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Japan – Hays highlights job hotspots

24 July 2013

Accountancy, sales, and compliance professionals are in demand in Japan’s job market, as organisations invest selectively in headcount, according to Hays Japan. In its latest Hays Quarterly Hotspots list of job in demand, factors driving recruitment for organisations are the replacement of departing staff, up-skilling current teams, and selective recruitment.

Jonathan Sampson, regional director of Hays Japan said: “While the long-term effect of ‘Abenomics’ is still to be seen, it has certainly supported an increase in vacancy activity across a number of skill requirements. Demand is not evident in every function in every location, but there are pockets of specific skill shortages and areas of staffing demand.”

Candidates bilingual in English and Japanese are increasingly sought after for Financial Planning & Analysis Managers role; as are Lawyers, Accountants, and Indirect Procurement Senior Managers. In the aftermath of the global financial crisis, Compliance professionals, as well as Internal Audit and Corporate Governance professionals continue to be in high demand. Sales Administrators and Sales Assistants, as well as Sales Representatives, are in high demand, particularly with regard to direct sales.

“Hiring managers are more optimistic. They are replacing departing staff and making selective investments in roles that can add immediate value to their business. Based on feedback from employers, there is a feeling that there will be some recovery of our economy,” Mr Sampson added.


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Kizuna Associates, K.K.

Timothy Corley, Jr.07/25/2013 10:53 pm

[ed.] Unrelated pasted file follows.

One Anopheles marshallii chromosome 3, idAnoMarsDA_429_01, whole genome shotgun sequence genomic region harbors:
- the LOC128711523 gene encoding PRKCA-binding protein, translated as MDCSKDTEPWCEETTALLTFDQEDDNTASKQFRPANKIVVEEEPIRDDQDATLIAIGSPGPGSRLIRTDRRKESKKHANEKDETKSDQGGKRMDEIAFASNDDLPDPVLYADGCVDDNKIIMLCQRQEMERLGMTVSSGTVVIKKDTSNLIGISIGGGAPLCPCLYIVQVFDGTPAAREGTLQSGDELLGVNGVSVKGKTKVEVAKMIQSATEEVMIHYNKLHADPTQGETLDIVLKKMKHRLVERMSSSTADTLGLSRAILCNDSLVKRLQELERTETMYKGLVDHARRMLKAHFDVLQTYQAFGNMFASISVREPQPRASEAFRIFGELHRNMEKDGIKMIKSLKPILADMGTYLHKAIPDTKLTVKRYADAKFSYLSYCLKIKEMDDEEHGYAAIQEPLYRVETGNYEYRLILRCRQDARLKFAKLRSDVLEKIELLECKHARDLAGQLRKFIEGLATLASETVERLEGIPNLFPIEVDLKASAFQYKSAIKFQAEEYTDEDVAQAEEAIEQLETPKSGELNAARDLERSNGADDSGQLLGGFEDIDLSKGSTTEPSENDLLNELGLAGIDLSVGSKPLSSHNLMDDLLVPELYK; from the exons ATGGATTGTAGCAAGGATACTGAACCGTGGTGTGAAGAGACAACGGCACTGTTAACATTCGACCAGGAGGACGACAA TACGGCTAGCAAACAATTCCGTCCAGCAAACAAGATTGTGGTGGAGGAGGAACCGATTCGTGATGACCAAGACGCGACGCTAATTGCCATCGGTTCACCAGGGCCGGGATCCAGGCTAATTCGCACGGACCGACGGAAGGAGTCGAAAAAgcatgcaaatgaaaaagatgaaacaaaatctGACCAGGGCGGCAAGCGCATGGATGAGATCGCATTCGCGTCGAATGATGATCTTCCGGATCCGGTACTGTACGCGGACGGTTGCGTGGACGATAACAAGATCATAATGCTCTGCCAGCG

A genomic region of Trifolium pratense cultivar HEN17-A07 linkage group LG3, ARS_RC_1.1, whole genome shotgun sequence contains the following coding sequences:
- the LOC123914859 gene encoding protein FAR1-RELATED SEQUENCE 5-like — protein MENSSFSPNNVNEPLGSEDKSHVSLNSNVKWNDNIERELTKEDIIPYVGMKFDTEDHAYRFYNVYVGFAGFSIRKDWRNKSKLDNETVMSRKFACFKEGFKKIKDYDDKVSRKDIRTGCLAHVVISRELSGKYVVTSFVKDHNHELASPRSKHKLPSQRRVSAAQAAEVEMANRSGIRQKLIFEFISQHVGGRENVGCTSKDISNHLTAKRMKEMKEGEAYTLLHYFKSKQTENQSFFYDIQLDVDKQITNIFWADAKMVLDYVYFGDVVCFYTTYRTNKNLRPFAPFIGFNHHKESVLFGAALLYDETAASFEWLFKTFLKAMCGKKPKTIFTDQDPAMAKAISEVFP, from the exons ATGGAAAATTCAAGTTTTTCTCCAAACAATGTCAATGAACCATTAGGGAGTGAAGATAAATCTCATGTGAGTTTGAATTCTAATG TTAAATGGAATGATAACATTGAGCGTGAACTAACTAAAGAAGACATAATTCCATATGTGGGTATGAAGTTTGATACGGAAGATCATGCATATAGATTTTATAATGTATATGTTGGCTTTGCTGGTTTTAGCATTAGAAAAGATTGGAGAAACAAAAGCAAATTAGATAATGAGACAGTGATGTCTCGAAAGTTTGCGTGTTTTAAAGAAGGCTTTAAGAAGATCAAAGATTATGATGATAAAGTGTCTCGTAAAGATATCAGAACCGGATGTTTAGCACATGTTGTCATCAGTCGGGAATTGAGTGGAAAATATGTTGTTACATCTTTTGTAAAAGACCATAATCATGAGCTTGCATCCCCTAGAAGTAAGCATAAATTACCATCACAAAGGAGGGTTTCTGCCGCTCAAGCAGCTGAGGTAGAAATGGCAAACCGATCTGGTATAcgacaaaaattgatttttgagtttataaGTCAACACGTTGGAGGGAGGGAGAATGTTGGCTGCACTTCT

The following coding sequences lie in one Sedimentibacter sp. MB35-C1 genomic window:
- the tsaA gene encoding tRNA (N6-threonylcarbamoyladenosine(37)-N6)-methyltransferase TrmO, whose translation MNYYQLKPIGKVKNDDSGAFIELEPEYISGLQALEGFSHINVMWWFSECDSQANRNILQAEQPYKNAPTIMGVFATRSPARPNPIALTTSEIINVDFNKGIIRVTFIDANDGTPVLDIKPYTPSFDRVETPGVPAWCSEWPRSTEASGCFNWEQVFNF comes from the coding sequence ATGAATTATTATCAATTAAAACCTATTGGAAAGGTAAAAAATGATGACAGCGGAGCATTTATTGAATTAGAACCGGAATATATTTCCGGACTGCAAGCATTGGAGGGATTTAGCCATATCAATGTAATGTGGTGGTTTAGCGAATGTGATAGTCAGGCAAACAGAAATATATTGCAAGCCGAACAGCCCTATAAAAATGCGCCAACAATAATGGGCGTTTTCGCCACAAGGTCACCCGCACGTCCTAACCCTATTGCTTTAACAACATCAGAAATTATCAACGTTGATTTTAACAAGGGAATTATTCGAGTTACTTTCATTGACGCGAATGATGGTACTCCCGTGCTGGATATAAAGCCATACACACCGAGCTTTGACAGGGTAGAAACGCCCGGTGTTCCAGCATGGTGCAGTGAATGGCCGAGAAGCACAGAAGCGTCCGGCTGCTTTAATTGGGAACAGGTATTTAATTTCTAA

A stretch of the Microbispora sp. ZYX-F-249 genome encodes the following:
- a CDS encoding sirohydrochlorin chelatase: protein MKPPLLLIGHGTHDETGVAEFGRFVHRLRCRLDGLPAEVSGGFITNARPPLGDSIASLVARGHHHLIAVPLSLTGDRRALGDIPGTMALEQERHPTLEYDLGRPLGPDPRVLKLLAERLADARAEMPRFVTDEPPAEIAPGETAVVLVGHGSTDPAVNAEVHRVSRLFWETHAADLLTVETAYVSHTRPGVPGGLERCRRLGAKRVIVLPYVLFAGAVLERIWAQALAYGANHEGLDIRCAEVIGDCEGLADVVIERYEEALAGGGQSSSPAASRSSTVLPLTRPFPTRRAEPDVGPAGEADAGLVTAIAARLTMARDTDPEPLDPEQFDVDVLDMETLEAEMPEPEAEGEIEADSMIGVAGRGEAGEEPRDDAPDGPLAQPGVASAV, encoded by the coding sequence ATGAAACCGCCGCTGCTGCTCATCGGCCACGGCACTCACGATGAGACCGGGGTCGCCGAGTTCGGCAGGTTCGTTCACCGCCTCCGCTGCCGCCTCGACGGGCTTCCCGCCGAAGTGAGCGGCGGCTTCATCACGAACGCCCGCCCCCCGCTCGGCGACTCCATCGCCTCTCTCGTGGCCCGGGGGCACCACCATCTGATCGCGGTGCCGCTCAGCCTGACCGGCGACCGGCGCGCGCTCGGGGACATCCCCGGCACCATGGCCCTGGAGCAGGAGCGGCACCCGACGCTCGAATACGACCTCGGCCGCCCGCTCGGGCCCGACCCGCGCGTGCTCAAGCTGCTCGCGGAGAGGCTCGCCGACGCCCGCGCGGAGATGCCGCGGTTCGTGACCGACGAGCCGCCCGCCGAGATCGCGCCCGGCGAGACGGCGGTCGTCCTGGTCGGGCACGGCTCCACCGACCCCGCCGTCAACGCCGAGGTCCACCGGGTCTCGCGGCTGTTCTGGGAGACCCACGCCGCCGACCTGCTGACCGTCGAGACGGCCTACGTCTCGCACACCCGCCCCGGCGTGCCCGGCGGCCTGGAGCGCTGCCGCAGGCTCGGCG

Even with this apparent uptick in hiring in Japan, what is (it with) the apparant propensity **even for foreign affiliated firms** (e.g. for US firms acting against all non-discriminatory hiring regs of EEOC they--and their executive recruiters as agents--are clearly bound by even if operating overseas) to avoid hiring or even interviewing for "gaishikei" a) those over say 40+ years of age; and b) those who are non-Japanese citizens but are perfectly bilingual and can do the job as well as any bilingual Japanese can do? This was not always the case. The "gaishikei" hiring managers seem younger, and narrowly, (in a bid to cut costs?) hiring either within their own age group(s) and/or purposely avoiding hiring Americans in Japan for some reason in favor of Japanese nationals--though they will never admit to this and were it to be known back in the states it would make for very poor CSR image. Sometimes this "such and such not wanted" is stated right up there in the Job Descriptions in Japanese. Is this a phantom observation, or is it an actual phenomenon? Will anyone in HR or exec. recruiting even step forward with honesty and clarity to confirm if such a trend or situation or "new-new" actually exists?

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